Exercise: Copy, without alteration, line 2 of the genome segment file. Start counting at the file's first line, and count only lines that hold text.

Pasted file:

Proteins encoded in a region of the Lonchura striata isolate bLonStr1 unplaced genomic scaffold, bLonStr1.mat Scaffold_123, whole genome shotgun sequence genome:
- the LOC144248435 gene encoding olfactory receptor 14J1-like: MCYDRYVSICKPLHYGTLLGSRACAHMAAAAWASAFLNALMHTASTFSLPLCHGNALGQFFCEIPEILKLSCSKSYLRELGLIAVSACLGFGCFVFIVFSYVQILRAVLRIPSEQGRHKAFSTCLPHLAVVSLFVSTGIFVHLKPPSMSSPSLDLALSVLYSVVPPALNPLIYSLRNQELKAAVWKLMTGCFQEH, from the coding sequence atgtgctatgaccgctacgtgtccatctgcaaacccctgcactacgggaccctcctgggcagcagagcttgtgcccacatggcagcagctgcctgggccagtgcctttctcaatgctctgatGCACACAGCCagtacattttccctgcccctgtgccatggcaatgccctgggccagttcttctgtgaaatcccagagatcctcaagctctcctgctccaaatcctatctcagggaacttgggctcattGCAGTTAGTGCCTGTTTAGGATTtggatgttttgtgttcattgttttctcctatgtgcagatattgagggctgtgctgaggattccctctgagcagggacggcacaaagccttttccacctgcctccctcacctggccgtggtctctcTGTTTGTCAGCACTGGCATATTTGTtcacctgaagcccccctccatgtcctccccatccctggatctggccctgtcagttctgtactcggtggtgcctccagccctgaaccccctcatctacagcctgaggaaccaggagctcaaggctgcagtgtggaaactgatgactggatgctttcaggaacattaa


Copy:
- the LOC144248435 gene encoding olfactory receptor 14J1-like: MCYDRYVSICKPLHYGTLLGSRACAHMAAAAWASAFLNALMHTASTFSLPLCHGNALGQFFCEIPEILKLSCSKSYLRELGLIAVSACLGFGCFVFIVFSYVQILRAVLRIPSEQGRHKAFSTCLPHLAVVSLFVSTGIFVHLKPPSMSSPSLDLALSVLYSVVPPALNPLIYSLRNQELKAAVWKLMTGCFQEH, from the coding sequence atgtgctatgaccgctacgtgtccatctgcaaacccctgcactacgggaccctcctgggcagcagagcttgtgcccacatggcagcagctgcctgggccagtgcctttctcaatgctctgatGCACACAGCCagtacattttccctgcccctgtgccatggcaatgccctgggccagttcttctgtgaaatcccagagatcctcaagctctcctgctccaaatcctatctcagggaacttgggctcattGCAGTTAGTGCCTGTTTAGGATTtggatgttttgtgttcattgttttctcctatgtgcagatattgagggctgtgctgaggattccctctgagcagggacggcacaaagccttttccacctgcctccctcacctggccgtggtctctcTGTTTGTCAGCACTGGCATATTTGTtcacctgaagcccccctccatgtcctccccatccctggatctggccctgtcagttctgtactcggtggtgcctccagccctgaaccccctcatctacagcctgaggaaccaggagctcaaggctgcagtgtggaaactgatgactggatgctttcaggaacattaa